Category Archives: Special Events

Sukkot: Thanksgiving & Remembrance

Sukkot is one of the most joyful festivals on the Jewish calendar. Occurring shortly after the “Days of Awe” of Rosh Hashanah and Yom Kippur, Sukkot is a week-long thanksgiving for the fall harvest, which in Israel is usually completed in September.1 The holiday also commemorates God’s protection of the Israelites during the Exodus and the forty years of wandering in the desert. But what can an ancient holiday that most non-Jews have never heard of teach Christians today, and what is it about Sukkot that Rabbi Meir Soloveichik posits “speaks profoundly to the moral and spiritual challenges of our time”?2

The Regent University Library and the School of Divinity invite the CBN and Regent communities to join us for this special event. Rabbi Dr. Israel Zoberman, founder of Temple Lev Tikvah and senior rabbi scholar at Eastern Shore Chapel Episcopal Church, will explain the meaning and significance of Sukkot and its place in the liturgical year. There will also be traditional Sukkot Scriptural readings in Hebrew and English.
For more information and a link to register for in-person and online attendance, see our Sukkot event page.

1For a concise account of the annual agricultural cycle in Israel and its relationship to the cycle of Jewish holidays, see Les Saidel, “The Circle of a Year,” The Jerusalem Post, September 25, 2019, https://www.jpost.com/israel-news/the-circle-of-a-year-603008

2Rabbi Meir Soloveichik, “Sacred Time Ep 4: Sukkot – The Eternal Lulav and Etrog,” YouTube Video, 35:15, October 5, 2018, https://youtu.be/3zExi3hCwN8?si=gqAOJy7IpAbbRZ3O

 

Book Discussion: Job & Oedipus: Evil, Affliction, and Scapegoating

Sphinx and Oedipus, ca. 450 BC*

The existence of evil and suffering by the good is one of the eternal questions of life. In the Hebrew Bible and literature of the ancient Greeks, nowhere is this problem projected in greater starkness then the Book of Job and the Oedipus Rex. For the final Book Club discussion of this year, Professor of English Dr. Jeremy Larson will lead a discussion of these two great works. To better understand the similarities and differences in these stories, we will also look at an essay by Catholic philosopher René Girard. For more information and links to suggested readings, see the Library Book Club webpage.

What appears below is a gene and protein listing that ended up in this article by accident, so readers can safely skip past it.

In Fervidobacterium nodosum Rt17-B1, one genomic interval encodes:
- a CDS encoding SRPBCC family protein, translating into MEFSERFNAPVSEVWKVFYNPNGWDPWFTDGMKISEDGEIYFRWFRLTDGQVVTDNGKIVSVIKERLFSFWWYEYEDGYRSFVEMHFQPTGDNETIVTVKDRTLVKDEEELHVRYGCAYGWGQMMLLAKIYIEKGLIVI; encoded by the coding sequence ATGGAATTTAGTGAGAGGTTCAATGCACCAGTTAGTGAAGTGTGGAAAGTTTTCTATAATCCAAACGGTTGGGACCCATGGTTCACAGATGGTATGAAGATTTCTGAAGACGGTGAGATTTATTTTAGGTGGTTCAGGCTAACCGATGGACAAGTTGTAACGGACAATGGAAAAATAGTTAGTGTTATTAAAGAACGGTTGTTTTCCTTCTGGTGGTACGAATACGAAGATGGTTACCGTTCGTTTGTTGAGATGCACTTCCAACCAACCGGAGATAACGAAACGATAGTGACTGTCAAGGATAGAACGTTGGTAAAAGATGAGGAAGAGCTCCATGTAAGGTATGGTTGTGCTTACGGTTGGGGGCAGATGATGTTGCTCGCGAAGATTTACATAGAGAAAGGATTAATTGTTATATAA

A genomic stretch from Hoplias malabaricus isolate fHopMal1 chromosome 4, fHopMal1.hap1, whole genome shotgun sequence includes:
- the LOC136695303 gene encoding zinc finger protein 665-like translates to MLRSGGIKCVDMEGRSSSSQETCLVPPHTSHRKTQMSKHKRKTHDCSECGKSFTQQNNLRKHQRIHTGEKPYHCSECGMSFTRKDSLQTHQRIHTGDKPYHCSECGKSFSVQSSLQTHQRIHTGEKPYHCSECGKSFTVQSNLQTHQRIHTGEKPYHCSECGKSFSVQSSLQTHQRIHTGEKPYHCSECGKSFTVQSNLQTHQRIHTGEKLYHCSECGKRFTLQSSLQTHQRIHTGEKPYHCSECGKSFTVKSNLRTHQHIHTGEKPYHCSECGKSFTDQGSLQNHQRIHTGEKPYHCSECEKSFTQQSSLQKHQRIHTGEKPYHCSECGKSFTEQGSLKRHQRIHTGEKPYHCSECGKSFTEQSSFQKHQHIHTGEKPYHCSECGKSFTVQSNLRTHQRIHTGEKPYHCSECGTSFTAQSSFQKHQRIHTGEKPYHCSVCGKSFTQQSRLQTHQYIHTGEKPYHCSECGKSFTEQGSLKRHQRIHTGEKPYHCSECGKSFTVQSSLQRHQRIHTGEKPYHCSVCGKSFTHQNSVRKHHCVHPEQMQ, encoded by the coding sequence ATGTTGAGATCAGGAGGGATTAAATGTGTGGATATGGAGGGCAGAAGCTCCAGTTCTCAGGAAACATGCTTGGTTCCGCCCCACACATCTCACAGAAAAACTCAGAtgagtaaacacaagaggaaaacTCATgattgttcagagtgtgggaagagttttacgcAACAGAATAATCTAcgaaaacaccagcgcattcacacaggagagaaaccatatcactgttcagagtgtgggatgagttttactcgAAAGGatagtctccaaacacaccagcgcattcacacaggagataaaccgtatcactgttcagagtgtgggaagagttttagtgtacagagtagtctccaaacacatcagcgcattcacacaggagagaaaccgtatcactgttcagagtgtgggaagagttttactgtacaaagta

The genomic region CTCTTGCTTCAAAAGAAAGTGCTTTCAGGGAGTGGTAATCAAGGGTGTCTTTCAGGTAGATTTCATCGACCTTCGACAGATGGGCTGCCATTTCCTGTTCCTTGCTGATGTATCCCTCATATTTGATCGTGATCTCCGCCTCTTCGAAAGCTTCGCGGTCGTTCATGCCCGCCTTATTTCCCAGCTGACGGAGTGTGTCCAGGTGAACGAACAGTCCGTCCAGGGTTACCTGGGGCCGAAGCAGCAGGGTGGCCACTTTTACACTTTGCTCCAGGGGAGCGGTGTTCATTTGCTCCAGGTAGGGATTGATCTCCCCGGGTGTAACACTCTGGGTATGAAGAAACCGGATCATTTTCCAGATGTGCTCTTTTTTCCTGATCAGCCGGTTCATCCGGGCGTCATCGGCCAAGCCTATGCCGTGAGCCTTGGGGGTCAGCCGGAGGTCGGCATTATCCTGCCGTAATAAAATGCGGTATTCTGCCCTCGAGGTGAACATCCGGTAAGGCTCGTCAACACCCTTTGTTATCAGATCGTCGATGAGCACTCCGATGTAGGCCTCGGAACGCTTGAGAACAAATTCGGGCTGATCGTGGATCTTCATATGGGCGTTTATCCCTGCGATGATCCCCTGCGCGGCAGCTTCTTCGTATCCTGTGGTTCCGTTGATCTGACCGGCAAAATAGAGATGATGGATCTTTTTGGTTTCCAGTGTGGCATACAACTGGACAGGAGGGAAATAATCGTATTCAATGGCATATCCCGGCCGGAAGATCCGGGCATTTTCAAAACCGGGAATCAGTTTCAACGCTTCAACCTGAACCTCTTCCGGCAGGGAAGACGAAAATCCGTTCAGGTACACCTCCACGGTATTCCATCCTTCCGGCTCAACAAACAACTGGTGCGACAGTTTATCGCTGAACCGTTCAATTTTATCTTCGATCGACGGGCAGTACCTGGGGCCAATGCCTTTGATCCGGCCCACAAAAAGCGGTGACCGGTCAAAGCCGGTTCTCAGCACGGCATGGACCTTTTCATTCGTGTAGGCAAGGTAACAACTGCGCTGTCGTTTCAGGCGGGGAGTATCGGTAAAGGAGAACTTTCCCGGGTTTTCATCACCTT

What: Library Book Club
When: March 30, 2023, 12:00 pm
Where: Library Conference Room and Zoom.

*Sphinx & Oedipus, Theoi Project. https://www.theoi.com/Gallery/M18.3.html.

Book Discussion: Noah & Odysseus: Clothing, Custom, Law

 

Princess Nausikaa encounters shipwrecked Odysseus*

In Genesis 9 and Odyssey 6, Noah and Odysseus endure the humiliation of nakedness, from which they are rescued by the prudence of Shem and Japheth in Genesis and the feistiness of the princess Nausikaa in the Odyssey. What can the actions and narrative style of these stories tell us about the cultures of ancient Israel and Greece? Join Professor of Hebrew and Biblical theology Dr. Jordan Jones and the Library Book Club for a discussion of these brief episodes from two of the foundational books of Western Civilization. We will conclude our meeting with a look at Homer’s image of the marriage bed of Odysseus and Penelope as a symbolic tree of life and compare it with the Tree of Life in Genesis and Proverbs. For more information and links to suggested readings, see the Library Book Club webpage.

What: Library Book Club
When: February 24, 2023, 12:00 pm
Where: Library Conference Room and Zoom.

*Alice and Martin Provensen, “Odysseus & Nausicaa,” 1956, in The Iliad and the Odyssey, (Golden Press, 1956) https://www.flickr.com/photos/16472880@N06/3394901226/

 

Book Discussion: A Child is Born

Georgics, Book III: Shepherd with Flocks (c. 5th century)

Virgil, Georgics, Shepherds with Flocks (c. 5th century)

Did the greatest poet of ancient Rome prophesy the birth of Christ? Professor of English Dr. Michael Elam will lead a discussion about the nearly identical language in Virgil’s fourth Eclogue (c. 42 BC) and the Nativity prophesies in the Book of Isaiah. Was Virgil a Messianic prophet, as Augustine believed? Was he familiar with the Hebrew Scriptures through Greek translation? Or, As T. S. Eliot argued, do Virgil’s works simply foreshadow a new moral vision that the early Church would in time spread to all corners of the known world? For more information and links to suggested readings, see the Library Book Club webpage.

What: Library Book Club
When: December 2, 2022, 12:00 pm
Where: Library Conference Room and  Zoom.